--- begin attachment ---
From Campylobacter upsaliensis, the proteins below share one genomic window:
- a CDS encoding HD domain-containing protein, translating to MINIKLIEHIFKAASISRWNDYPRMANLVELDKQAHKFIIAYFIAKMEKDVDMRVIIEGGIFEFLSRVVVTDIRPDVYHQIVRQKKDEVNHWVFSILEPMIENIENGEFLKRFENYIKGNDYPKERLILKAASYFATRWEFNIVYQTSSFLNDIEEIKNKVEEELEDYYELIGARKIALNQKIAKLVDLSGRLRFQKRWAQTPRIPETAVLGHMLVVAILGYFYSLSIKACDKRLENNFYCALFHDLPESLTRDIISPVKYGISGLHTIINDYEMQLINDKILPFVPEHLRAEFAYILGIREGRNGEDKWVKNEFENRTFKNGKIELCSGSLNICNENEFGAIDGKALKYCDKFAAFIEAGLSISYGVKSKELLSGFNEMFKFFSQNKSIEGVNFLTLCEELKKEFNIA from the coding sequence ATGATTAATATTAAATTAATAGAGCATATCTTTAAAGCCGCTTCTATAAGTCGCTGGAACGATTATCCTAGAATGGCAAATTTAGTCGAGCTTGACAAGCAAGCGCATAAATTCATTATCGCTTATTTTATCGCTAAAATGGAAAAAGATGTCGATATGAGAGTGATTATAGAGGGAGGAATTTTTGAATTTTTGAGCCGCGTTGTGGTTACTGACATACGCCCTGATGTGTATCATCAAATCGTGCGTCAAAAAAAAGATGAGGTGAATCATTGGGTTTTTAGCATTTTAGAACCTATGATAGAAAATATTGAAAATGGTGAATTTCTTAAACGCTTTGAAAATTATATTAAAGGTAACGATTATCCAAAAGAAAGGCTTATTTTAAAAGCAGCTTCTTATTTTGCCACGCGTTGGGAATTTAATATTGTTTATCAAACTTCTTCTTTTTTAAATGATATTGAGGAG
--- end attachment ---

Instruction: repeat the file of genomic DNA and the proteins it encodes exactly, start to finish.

From Campylobacter upsaliensis, the proteins below share one genomic window:
- a CDS encoding HD domain-containing protein, translating to MINIKLIEHIFKAASISRWNDYPRMANLVELDKQAHKFIIAYFIAKMEKDVDMRVIIEGGIFEFLSRVVVTDIRPDVYHQIVRQKKDEVNHWVFSILEPMIENIENGEFLKRFENYIKGNDYPKERLILKAASYFATRWEFNIVYQTSSFLNDIEEIKNKVEEELEDYYELIGARKIALNQKIAKLVDLSGRLRFQKRWAQTPRIPETAVLGHMLVVAILGYFYSLSIKACDKRLENNFYCALFHDLPESLTRDIISPVKYGISGLHTIINDYEMQLINDKILPFVPEHLRAEFAYILGIREGRNGEDKWVKNEFENRTFKNGKIELCSGSLNICNENEFGAIDGKALKYCDKFAAFIEAGLSISYGVKSKELLSGFNEMFKFFSQNKSIEGVNFLTLCEELKKEFNIA from the coding sequence ATGATTAATATTAAATTAATAGAGCATATCTTTAAAGCCGCTTCTATAAGTCGCTGGAACGATTATCCTAGAATGGCAAATTTAGTCGAGCTTGACAAGCAAGCGCATAAATTCATTATCGCTTATTTTATCGCTAAAATGGAAAAAGATGTCGATATGAGAGTGATTATAGAGGGAGGAATTTTTGAATTTTTGAGCCGCGTTGTGGTTACTGACATACGCCCTGATGTGTATCATCAAATCGTGCGTCAAAAAAAAGATGAGGTGAATCATTGGGTTTTTAGCATTTTAGAACCTATGATAGAAAATATTGAAAATGGTGAATTTCTTAAACGCTTTGAAAATTATATTAAAGGTAACGATTATCCAAAAGAAAGGCTTATTTTAAAAGCAGCTTCTTATTTTGCCACGCGTTGGGAATTTAATATTGTTTATCAAACTTCTTCTTTTTTAAATGATATTGAGGAG